I received a student loan for going to Central Saint Martins and I pay that back in small increments now which basically acts like a pointless tax, because my repayments don't even cover the interest on the loan.

Kids who might be the first of their families to go to university is something I think the Tories want to discourage because they seem to believe universities make people left-wing.


Jacob Samuels, 24: ‘I failed my English GCSE, but I’ve now graduated my Masters with a First’

I desperately wanted to go to university as a way to escape my home situation, domestic violence and a very difficult divorce. I went to the University of Liverpool as an undergraduate and did my Masters at Manchester.

I failed my English GCSE because I was going through it at 16, but I’ve now graduated my Masters with a First.

When I failed English I did panic but I was able to do it again while doing my A-Levels. I also got a full student loan of £8,600 a year because I come from a low-income background.

We know those from low-income backgrounds, Black students, kids from difficult homes, all struggle with academic attainment (I did my Masters thesis on this).

But it’s not just an attack on those kids. It’s an attack on any kid who might struggle at school and wants to go to uni. I doubt this will be affecting kids at grammar and private schools. Basically, if you’re rich you’re safe.

The whole framing of “mickey mouse” degrees is so unbelievably short-sighted. If you’re doing a degree you are learning something and will ultimately contribute to the advancement of our society.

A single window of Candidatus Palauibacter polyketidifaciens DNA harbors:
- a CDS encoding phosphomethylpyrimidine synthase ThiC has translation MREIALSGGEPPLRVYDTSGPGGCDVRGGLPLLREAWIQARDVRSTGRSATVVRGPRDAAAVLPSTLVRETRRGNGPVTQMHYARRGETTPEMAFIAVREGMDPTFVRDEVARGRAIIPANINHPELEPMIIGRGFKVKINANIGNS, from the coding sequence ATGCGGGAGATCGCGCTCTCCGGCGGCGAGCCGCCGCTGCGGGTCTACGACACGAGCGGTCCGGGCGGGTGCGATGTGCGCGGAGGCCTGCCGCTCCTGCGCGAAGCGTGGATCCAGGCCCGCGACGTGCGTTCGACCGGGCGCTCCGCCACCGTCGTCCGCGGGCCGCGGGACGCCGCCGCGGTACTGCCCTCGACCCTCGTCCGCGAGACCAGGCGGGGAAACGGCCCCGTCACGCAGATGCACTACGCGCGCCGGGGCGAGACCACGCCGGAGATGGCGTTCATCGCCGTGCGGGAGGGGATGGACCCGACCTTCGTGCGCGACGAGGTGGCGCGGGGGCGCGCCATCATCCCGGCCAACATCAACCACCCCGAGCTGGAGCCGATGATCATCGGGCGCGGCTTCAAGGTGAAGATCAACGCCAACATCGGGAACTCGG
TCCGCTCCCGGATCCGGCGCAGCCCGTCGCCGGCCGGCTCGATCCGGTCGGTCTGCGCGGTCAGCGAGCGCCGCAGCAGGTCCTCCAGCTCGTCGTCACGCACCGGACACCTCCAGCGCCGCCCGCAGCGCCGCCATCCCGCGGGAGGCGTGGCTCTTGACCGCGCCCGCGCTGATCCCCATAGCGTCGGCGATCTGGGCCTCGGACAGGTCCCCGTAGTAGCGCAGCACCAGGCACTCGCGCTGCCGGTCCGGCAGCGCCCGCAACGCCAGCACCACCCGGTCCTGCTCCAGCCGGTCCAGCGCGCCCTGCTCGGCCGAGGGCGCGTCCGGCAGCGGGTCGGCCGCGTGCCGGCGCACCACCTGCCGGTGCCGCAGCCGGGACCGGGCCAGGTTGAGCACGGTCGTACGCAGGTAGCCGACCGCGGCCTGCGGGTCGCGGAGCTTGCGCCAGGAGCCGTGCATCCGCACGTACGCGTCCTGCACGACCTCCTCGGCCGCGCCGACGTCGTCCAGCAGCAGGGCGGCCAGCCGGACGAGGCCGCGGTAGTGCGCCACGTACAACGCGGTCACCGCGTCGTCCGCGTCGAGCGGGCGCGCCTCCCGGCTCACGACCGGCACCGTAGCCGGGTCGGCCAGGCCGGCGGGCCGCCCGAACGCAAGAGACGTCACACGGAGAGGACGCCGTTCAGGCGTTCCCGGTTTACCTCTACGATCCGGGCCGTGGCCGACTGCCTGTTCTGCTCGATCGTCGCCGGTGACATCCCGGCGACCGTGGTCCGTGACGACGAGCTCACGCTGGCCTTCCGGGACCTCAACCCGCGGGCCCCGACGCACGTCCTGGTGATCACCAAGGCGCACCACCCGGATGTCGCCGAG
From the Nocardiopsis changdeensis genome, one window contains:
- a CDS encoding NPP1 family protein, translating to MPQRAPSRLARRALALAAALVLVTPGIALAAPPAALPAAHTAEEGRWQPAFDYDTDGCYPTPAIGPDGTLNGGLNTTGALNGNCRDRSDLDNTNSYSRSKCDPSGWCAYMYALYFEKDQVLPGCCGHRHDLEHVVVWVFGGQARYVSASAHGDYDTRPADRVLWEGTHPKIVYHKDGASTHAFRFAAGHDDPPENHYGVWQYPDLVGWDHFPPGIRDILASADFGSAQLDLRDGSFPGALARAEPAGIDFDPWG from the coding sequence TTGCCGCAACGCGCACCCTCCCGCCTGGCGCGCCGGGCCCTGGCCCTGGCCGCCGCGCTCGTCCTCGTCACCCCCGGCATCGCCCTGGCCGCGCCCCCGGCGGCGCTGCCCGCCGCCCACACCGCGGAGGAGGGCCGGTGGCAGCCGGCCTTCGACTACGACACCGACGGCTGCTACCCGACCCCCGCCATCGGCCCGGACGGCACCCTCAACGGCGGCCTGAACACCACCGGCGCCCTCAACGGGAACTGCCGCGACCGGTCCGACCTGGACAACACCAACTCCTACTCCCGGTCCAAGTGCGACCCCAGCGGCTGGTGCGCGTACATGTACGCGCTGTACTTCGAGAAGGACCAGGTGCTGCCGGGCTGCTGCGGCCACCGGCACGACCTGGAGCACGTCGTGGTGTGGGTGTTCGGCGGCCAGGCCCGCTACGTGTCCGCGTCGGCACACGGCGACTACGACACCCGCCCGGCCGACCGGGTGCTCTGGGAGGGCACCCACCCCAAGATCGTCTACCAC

Cheryl Fyfield, 26: ‘I failed my Maths and English GCSE because I was in hospital during my exams’

I thought failing my GCSE English and Maths would be an issue as I wanted to be a nurse and I knew I couldn’t without those qualifications. 

I failed my Maths and English GCSE because I was in hospital during my exams. I’m now a student nurse. It’s terrifying to know I wouldn’t be able to get a loan to do my nursing training because of this.


I managed to retake my GCSEs at college but the damage was already done and because of failing them the first time my college wouldn’t let me pursue more academic subjects. 

I did an animation degree at the University for the Creative Arts. This degree enabled me to get into Children’s Nursing at the University of Surrey which is where I’m currently studying.

People can fail their GCSEs for many reasons, but this shouldn’t define their education or career choices. To know that an exam you take when you are still so young can stop you from getting a student loan is shocking! 

Student loans are the only realistic way for students to be able to afford to attend university. I believe this is a way to stop people from going to university, which is backwards and twisted.

Flick Pepper, 34: ‘I got an E in Maths and dropped out of education until I became a mature student at 26’

I got an E in Maths and an A in English and then dropped out of education until I went to uni as a mature student at 26 studying English Literature.

I am a lone parent too, so it was a lot to study at the same time with such a gap in my education. I also had to commute, due to letting agents discriminating against me as I was on benefits.

I think the new proposal is classist, discriminatory and worrying - it’s going to lock a lot of people out of higher education when often the GCSE will have no relation to the degree they are doing. 

I think there was such a huge emphasis placed on Maths and English GCSE. For so long I always felt that English was all I was good at and I had to overcompensate somewhat for being truly terrible at Maths.